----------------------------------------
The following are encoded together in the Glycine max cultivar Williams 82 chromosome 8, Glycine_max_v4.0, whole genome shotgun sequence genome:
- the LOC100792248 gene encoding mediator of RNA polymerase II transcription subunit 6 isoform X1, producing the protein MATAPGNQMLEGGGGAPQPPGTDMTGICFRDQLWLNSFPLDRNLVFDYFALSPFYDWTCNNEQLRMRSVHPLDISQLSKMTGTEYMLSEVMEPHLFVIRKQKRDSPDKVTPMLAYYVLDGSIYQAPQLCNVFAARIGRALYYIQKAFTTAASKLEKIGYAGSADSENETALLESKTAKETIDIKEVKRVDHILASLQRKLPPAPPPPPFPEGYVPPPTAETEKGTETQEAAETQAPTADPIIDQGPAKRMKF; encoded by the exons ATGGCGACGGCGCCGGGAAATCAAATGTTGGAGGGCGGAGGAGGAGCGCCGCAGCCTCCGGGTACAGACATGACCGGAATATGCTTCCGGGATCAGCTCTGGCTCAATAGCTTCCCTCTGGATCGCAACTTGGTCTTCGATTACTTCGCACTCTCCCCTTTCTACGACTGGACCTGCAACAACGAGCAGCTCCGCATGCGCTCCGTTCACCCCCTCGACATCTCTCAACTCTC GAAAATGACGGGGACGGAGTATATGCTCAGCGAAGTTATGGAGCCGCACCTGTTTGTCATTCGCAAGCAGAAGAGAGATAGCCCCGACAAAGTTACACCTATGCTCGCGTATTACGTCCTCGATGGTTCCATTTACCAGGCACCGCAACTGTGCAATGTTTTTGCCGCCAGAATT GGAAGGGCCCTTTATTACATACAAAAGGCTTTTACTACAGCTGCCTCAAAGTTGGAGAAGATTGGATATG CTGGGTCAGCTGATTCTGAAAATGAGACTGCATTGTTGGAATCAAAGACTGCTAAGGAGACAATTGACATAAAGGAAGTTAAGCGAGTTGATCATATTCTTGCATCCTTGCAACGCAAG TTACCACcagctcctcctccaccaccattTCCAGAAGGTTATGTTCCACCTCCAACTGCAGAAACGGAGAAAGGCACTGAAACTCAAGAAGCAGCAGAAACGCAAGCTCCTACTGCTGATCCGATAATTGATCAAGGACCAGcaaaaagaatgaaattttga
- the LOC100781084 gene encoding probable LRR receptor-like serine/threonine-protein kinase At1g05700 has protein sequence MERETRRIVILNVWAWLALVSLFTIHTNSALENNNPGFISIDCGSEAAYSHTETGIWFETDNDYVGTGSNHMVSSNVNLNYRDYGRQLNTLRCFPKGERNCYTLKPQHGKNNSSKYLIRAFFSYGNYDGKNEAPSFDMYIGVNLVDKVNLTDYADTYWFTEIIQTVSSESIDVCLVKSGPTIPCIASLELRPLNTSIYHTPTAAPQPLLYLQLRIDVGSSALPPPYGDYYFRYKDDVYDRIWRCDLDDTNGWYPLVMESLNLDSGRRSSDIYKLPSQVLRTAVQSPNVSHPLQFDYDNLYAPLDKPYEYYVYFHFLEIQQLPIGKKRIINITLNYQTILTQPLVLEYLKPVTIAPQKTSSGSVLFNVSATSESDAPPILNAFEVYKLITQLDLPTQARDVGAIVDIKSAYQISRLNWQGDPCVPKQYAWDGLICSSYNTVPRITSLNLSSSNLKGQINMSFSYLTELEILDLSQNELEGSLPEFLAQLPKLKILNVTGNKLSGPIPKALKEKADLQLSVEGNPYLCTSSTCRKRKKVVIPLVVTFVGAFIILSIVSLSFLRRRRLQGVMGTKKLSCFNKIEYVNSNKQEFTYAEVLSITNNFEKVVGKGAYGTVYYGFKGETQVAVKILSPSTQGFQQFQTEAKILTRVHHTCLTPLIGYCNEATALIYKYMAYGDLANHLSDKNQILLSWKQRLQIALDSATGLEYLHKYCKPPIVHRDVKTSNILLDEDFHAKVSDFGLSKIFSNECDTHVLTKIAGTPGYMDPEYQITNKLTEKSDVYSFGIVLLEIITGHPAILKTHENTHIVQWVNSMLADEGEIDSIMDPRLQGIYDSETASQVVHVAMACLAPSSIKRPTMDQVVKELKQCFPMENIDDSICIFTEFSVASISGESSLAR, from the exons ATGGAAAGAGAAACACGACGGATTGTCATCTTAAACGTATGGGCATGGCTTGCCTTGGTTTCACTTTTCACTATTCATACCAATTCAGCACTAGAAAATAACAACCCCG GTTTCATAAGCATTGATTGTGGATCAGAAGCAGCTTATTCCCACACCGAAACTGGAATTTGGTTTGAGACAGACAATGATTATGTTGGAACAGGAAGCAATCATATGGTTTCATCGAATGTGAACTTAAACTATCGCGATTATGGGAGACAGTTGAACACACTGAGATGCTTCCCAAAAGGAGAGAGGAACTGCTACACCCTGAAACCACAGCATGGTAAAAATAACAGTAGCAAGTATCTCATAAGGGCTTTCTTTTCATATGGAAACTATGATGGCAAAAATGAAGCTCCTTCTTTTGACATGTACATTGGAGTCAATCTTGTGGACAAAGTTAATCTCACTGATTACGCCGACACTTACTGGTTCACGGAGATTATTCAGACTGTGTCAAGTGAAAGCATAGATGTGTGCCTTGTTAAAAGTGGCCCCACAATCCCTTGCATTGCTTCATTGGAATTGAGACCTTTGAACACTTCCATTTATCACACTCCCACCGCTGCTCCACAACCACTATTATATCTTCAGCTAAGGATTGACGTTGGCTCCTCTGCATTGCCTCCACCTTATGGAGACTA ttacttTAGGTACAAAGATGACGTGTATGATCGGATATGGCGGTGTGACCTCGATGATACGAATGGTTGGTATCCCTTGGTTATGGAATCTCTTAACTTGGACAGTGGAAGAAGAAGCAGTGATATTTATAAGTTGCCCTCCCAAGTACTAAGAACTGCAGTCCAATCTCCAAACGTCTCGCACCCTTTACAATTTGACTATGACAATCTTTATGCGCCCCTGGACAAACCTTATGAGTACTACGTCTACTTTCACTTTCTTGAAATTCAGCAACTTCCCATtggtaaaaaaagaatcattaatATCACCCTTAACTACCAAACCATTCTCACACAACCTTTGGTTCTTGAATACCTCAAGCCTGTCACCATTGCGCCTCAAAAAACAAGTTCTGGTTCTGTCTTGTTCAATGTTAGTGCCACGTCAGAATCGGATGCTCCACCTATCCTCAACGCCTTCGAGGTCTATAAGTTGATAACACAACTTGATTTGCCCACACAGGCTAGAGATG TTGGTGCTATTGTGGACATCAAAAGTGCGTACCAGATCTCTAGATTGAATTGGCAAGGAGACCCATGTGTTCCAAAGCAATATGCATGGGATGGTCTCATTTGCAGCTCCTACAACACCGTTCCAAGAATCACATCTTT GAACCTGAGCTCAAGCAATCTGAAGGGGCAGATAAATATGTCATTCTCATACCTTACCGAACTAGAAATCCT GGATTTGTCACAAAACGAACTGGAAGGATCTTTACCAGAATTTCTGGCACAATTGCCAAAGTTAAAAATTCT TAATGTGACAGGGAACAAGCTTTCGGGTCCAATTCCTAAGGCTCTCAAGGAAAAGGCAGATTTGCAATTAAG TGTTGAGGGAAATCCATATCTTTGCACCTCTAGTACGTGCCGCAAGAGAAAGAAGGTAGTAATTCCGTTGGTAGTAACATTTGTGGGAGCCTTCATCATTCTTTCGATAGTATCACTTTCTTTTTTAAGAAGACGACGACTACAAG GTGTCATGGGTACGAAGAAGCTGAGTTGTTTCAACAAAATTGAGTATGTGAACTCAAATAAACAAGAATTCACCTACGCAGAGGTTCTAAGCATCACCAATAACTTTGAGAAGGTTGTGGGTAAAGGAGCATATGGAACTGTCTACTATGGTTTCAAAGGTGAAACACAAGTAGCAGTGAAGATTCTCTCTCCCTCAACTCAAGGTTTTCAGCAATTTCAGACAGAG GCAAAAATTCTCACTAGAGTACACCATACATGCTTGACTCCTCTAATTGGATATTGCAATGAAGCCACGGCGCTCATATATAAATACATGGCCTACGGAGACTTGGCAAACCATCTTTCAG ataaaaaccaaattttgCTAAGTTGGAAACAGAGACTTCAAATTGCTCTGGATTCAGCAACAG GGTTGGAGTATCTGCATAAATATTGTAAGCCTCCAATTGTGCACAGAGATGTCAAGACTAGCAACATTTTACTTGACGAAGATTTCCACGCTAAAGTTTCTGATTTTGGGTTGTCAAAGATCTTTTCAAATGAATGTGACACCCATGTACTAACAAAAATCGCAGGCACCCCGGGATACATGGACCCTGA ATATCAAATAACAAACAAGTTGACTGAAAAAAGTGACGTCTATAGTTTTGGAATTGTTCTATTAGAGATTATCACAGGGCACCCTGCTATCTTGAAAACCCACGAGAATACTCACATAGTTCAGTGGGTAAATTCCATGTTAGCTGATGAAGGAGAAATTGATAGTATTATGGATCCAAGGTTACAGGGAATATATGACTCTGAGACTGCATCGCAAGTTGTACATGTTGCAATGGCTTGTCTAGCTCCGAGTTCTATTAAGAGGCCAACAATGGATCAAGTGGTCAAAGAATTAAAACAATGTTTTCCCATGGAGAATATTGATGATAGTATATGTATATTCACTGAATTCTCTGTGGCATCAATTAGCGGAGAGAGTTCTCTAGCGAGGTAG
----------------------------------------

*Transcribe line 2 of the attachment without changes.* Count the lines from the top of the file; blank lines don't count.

- the LOC100792248 gene encoding mediator of RNA polymerase II transcription subunit 6 isoform X1, producing the protein MATAPGNQMLEGGGGAPQPPGTDMTGICFRDQLWLNSFPLDRNLVFDYFALSPFYDWTCNNEQLRMRSVHPLDISQLSKMTGTEYMLSEVMEPHLFVIRKQKRDSPDKVTPMLAYYVLDGSIYQAPQLCNVFAARIGRALYYIQKAFTTAASKLEKIGYAGSADSENETALLESKTAKETIDIKEVKRVDHILASLQRKLPPAPPPPPFPEGYVPPPTAETEKGTETQEAAETQAPTADPIIDQGPAKRMKF; encoded by the exons ATGGCGACGGCGCCGGGAAATCAAATGTTGGAGGGCGGAGGAGGAGCGCCGCAGCCTCCGGGTACAGACATGACCGGAATATGCTTCCGGGATCAGCTCTGGCTCAATAGCTTCCCTCTGGATCGCAACTTGGTCTTCGATTACTTCGCACTCTCCCCTTTCTACGACTGGACCTGCAACAACGAGCAGCTCCGCATGCGCTCCGTTCACCCCCTCGACATCTCTCAACTCTC GAAAATGACGGGGACGGAGTATATGCTCAGCGAAGTTATGGAGCCGCACCTGTTTGTCATTCGCAAGCAGAAGAGAGATAGCCCCGACAAAGTTACACCTATGCTCGCGTATTACGTCCTCGATGGTTCCATTTACCAGGCACCGCAACTGTGCAATGTTTTTGCCGCCAGAATT GGAAGGGCCCTTTATTACATACAAAAGGCTTTTACTACAGCTGCCTCAAAGTTGGAGAAGATTGGATATG CTGGGTCAGCTGATTCTGAAAATGAGACTGCATTGTTGGAATCAAAGACTGCTAAGGAGACAATTGACATAAAGGAAGTTAAGCGAGTTGATCATATTCTTGCATCCTTGCAACGCAAG TTACCACcagctcctcctccaccaccattTCCAGAAGGTTATGTTCCACCTCCAACTGCAGAAACGGAGAAAGGCACTGAAACTCAAGAAGCAGCAGAAACGCAAGCTCCTACTGCTGATCCGATAATTGATCAAGGACCAGcaaaaagaatgaaattttga